Life is never so simple as just reducing a single number with a guarantee that you will live longer and better – unfortunately. Whether the number is your blood pressure or as we will discuss this month, your “bad” cholesterol called low-density lipoprotein (LDL). Reducing these numbers does not absolutely mean you won’t have a stroke or heart attack; however, it does mean you are reducing your risk.
What is LDL & Why Is It Important?
LDL is one of the three “lipids” that are commonly measured in the blood and is the one that carries cholesterol around the body. The other lipids routinely measured are total cholesterol and high-density lipoprotein (HDL). LDL transports cholesterol, think of it as a dump truck that takes and deposits cholesterol at places needed and sometimes not needed. HDL, on the other hand, transports cholesterol away from the places that LDL has deposited it. It is better to have relatively more HDL than LDL.
Cholesterol is the fatty substance, which comes from diet or is made internally, that the body needs in moderate levels to keep cells and organs healthy. However, high amounts of cholesterol that build-up in arteries and form deposits called plaques can and do lead to rupture and occlusion of the vessel. If this occurs in the heart or brain the result can be a heart attack or stroke, respectively. Since large deposits of cholesterol can cause severe disease, it follows that anything that causes the build-up is bad. Hence, LDL is called the “bad” lipid because it is responsible for transporting and accumulating cholesterol.
Role of Diet in Cholesterol Build-up
There is ample scientific data that shows if one eats a lot of saturated fat then cholesterol rises and is available to be taken by LDL to cause risk of heart disease and stroke. Saturated fats are abundant in our Western diets and found in red meat, cheese, dairy products, and many other common items on our diet. Add to the saturated fat the trans fats that we find in processed foods like cookies, fried food, and cakes to name just a few and it is easy to understand why those of us in the “developed” nations have much higher risk of heart and stroke than people who live in the developing countries who eat fresh fruits, vegetables, and fish that are low in saturated and trans fats.
Another important fact is that our bodies cannot make some of the essential fatty acids needed to combat cholesterol like omega-3 and omega-6 found in oily fish, nuts, and seeds. Thus, one can choose to eat less saturated and trans fats while consuming the essential fatty acids: This becomes the foundation for a healthy cardiovascular diet.
If one is at risk for heart disease or stroke (and all of us are as we age), one must be strategic in lowering LDL. There are three ways to lower LDL. One is to take medicine, another is to exercise regularly, and diet is the all important third one. Exercise and diet are the two things that you can do without a doctor’s prescription and should be part of everyone’s healthy aging plan.
With regard to diet, the goal is to eliminate as many saturated and trans fats as possible from one’s diet while eating more fruits, vegetables, fiber, oats, nuts, and fish. Read all food labels and avoid those foods high in saturated and trans fats. Avoid fast food restaurants that still use trans fats by the gallons in their preparation. Wherever you eat, ask what kind of oil is used for frying their food. Eat more polyunsaturated and monounsaturated fats (read the labels of the foods you buy) as these fats help lower LDL. This includes plant-derived oils like sunflower, peanut, olive, and canola. Seeds, nuts, avocados, and soybeans are all sources of good fatty acids. Fatty fish are recommended like tuna, trout, herring, mackerel, and salmon.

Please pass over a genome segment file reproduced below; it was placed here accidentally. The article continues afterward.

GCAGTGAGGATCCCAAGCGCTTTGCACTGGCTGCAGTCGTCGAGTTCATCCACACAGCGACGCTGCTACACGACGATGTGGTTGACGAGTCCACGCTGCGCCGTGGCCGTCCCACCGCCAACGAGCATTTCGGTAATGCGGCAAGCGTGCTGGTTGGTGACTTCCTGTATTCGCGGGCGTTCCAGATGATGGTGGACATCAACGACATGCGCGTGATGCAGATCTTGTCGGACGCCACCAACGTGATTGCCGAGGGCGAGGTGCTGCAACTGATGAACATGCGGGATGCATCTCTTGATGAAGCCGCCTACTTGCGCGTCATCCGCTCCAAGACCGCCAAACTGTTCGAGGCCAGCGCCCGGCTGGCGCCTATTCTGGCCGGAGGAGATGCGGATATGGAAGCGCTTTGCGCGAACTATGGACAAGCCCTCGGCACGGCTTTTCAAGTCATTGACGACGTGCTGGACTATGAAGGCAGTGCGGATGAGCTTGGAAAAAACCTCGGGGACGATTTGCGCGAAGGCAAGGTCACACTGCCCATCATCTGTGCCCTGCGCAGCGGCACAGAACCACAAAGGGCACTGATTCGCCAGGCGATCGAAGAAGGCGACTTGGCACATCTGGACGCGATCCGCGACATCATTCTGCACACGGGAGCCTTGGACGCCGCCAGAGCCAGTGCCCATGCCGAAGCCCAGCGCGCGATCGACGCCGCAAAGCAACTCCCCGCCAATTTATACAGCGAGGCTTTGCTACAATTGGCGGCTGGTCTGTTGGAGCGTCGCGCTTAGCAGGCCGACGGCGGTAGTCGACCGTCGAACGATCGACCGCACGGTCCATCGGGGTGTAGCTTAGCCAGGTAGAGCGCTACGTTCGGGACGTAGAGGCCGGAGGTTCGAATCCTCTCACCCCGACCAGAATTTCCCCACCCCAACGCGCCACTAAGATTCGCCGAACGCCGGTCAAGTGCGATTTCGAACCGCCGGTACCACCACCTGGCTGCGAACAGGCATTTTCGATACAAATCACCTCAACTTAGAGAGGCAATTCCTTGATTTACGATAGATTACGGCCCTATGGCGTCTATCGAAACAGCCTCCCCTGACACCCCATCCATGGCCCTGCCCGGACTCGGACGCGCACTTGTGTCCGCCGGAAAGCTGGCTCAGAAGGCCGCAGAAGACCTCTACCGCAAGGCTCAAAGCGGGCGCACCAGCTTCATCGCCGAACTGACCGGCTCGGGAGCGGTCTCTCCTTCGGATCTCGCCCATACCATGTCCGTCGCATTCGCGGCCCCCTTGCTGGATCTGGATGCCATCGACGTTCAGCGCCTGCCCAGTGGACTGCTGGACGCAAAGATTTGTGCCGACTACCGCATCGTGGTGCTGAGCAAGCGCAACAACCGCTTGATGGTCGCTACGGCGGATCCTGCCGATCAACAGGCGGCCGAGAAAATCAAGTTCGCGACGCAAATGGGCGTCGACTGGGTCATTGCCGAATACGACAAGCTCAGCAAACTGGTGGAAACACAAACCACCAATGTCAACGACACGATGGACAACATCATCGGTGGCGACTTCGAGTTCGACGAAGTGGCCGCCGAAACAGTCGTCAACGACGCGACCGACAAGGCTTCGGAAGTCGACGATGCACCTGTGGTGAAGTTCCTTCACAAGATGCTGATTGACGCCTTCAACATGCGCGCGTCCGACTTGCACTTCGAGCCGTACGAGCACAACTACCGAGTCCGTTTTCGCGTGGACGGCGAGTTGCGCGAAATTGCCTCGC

Fruits and vegetables are rich in ingredients that lower cholesterol because they contain fiber and sterols and stanols that help inhibit cholesterol absorption from the intestines. Bran, oats (remember Cheerios – the heart healthy food!), whole wheat, apples, bananas, berries, citrus fruit, beans, eggplant, and okra contain soluble fiber that reduces LDL. And, all are good for you and a far better choice than many of the things we might eat.
What Is the Target LDL Number?
One of the things that has changed over the past few years is that scientists, physicians, nutritionists, and health associations, including the government, are backing away from absolute number targets and categories like those shown in the table below. Although the table is still a useful guideline, the informed opinion now is that for healthy aging one should measure your lipids at least once a year and then try and lower total cholesterol and LDL. There is no single magic number above which or below which is certain to cause or prevent heart attack and stroke. What is recommended is that each of us know where we are and then eat and exercise to reduce LDL. If this is not successful, you and your physician may consider starting a statin drug therapy to assist in this healthful struggle with LDL levels.
The Bottom Line
There is an enormous amount of scientific information that relates high cholesterol and high LDL with heart attack and stroke. It is vital that you eat those foods that are known to reduce LDL. You and your doctor should monitor your lipids and lower your LDL.
Serum Lipids Commonly Measured & Classification
Less than 200 mg/dL Desirable
200 to 239 mg/dL Borderline high
240 mg/dL and above High
Less than 100 mg/dL Optimal (ideal)
100 to 129 mg/dL Near optimal
130 to 159 mg/dL Borderline high
160 to 189 mg/dL High
190 mg/dL and above Very high
Less than 40 mg/dL Major heart disease risk factor
60 mg/dL and above Gives some protection against heart disease